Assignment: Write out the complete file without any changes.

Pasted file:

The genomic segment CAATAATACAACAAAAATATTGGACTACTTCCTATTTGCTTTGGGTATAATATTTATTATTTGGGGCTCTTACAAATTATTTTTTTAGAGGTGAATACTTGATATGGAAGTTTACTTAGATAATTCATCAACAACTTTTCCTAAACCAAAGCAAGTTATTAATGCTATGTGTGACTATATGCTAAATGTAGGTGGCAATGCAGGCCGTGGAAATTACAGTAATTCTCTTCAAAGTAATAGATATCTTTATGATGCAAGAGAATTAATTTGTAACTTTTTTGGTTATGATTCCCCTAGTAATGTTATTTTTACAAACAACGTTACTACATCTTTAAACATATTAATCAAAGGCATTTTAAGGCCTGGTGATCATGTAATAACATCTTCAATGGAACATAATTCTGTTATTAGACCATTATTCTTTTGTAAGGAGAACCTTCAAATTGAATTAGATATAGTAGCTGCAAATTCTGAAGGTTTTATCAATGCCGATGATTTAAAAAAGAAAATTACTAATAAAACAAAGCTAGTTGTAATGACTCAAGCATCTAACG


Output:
The genomic segment CAATAATACAACAAAAATATTGGACTACTTCCTATTTGCTTTGGGTATAATATTTATTATTTGGGGCTCTTACAAATTATTTTTTTAGAGGTGAATACTTGATATGGAAGTTTACTTAGATAATTCATCAACAACTTTTCCTAAACCAAAGCAAGTTATTAATGCTATGTGTGACTATATGCTAAATGTAGGTGGCAATGCAGGCCGTGGAAATTACAGTAATTCTCTTCAAAGTAATAGATATCTTTATGATGCAAGAGAATTAATTTGTAACTTTTTTGGTTATGATTCCCCTAGTAATGTTATTTTTACAAACAACGTTACTACATCTTTAAACATATTAATCAAAGGCATTTTAAGGCCTGGTGATCATGTAATAACATCTTCAATGGAACATAATTCTGTTATTAGACCATTATTCTTTTGTAAGGAGAACCTTCAAATTGAATTAGATATAGTAGCTGCAAATTCTGAAGGTTTTATCAATGCCGATGATTTAAAAAAGAAAATTACTAATAAAACAAAGCTAGTTGTAATGACTCAAGCATCTAACG